FxFFFFFFaxFFFFFa /
FxFFFFFFaxFFFFFFFa ?

The ? doesn't help us, since we don't get any input, the / however is game-changing. By carefully placing the right constants on the stack before and after the base change we can later use / to efficiently calculate the ASCII value of any command. We use this to first set the precision to 15 and then sum, divide and print three pre-placed Fs (as in F k F F F + / n) to do the actual calculation.

Finally, here is an annotated version of the complete program:

F F F         # three 15s for calculating 0.5
FFFFFFFFFFFFF # "+" numerator
FFFFFF        # "+" denominator 1
F             # argument for k
FFFFFFFFFFF   # "k" numerator
FFFFF         # "k" denominator 1
F             # argument for i
FFFFFFax      # execute "i" to switch base
FFFFFax       # "k" division 1
F             # "k" denominator 2
FFFFFax       # "k" division 2
ax            # execute "k" to set precedence
FFFFFax       # "+" division 1
F             # "+" denominator 2
FFFFFax       # "+" division 2
ax            # execute "+" to add two 15s
FFFFFax       # divide 15 by 30
FFFFFFFFFFFF  # "n" numerator 1
FFF           # "n" denominator 1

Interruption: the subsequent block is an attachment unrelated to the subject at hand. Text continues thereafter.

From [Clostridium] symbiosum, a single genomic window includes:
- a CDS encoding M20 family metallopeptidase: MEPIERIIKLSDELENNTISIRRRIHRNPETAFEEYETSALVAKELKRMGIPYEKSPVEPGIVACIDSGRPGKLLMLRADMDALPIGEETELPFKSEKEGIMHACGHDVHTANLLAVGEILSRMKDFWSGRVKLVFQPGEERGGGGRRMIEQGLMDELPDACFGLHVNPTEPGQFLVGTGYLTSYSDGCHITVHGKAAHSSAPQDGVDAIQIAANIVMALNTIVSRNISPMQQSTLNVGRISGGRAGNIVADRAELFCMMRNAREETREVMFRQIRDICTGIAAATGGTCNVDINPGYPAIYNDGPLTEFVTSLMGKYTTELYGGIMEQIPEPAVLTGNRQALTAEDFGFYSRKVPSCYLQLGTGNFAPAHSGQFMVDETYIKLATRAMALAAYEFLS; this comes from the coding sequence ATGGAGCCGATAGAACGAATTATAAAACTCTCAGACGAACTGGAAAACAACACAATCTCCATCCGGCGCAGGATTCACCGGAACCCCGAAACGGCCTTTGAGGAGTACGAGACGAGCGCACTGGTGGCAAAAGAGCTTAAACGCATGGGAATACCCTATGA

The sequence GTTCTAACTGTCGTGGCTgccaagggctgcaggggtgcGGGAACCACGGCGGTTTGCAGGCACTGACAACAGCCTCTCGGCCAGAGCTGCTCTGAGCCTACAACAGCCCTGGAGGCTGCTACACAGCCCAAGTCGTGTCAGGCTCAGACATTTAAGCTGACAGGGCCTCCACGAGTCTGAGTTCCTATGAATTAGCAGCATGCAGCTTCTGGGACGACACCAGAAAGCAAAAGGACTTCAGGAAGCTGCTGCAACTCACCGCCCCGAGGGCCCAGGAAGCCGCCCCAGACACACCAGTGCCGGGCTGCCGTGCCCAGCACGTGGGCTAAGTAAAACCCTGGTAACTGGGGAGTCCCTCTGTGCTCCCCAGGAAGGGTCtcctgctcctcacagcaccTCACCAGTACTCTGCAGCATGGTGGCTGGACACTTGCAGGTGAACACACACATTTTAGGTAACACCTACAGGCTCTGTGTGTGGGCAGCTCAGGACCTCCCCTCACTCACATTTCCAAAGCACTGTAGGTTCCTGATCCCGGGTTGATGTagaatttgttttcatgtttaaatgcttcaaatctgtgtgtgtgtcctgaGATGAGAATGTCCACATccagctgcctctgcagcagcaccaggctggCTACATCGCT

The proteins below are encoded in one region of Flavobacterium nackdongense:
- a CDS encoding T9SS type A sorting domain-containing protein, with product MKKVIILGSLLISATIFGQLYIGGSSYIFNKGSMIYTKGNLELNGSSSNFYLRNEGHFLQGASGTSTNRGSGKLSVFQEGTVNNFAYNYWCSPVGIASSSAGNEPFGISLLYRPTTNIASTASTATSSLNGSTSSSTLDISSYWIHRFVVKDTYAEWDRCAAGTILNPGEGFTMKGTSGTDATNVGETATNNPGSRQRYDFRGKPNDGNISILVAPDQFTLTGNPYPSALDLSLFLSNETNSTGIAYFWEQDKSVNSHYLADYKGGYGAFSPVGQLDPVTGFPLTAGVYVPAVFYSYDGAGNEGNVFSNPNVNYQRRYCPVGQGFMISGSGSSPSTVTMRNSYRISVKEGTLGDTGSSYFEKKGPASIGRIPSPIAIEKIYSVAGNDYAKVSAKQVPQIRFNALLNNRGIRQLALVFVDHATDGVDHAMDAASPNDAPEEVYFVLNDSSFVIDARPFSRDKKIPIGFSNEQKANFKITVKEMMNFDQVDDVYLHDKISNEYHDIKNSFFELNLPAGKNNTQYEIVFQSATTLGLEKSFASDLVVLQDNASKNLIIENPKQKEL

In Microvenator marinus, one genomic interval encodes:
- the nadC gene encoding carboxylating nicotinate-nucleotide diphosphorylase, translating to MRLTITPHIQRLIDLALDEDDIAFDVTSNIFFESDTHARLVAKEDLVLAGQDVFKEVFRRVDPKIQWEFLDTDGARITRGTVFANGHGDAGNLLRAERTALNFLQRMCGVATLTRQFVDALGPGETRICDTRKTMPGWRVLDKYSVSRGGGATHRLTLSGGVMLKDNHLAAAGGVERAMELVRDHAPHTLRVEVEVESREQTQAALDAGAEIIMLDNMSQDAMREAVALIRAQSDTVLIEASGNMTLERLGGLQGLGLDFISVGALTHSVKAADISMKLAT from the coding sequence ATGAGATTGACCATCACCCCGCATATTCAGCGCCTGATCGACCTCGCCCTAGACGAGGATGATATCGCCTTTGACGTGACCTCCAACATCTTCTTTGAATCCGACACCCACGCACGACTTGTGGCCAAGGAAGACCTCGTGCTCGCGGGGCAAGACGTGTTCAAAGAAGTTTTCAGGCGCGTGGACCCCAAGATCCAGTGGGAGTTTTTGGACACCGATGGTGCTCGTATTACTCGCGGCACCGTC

FFFFFax       # "n" division 1
FFFF          # "n" denominator 2
FFFFFax       # "n" division 2
ax            # execute "n" to print the result


We can get rid of any whitespace by placing xs between constants since they act as no-ops on numbers.

FxFxFxFFFFFFFFFFFFFxFFFFFFxFxFFFFFFFFFFFxFFFFFxFxFFFFFFaxFFFFFaxFxFFFFFaxaxFFFFFaxFxFFFFFaxaxFFFFFaxFFFFFFFFFFFFxFFFxFFFFFaxFFFFxFFFFFaxax


Try it online!

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## Embed ESCR, 6 unique characters, 19 bytes

[/ [*] [+ [*] [*]]]

Each [] pair of brackets encloses an in-line function. The first token in a function is the function name, and subsequent tokens, if any, the parameters. Functions can be nested.

The * function multiplies a series of numbers. The product is initialized to 1 before the first term. A side-effect is that just "*" without any parameter returns 1. The "+" function adds two 1s to make 2. The "/" function divides the first parameter by the second, so 1 divided by 2. The result is 1/2.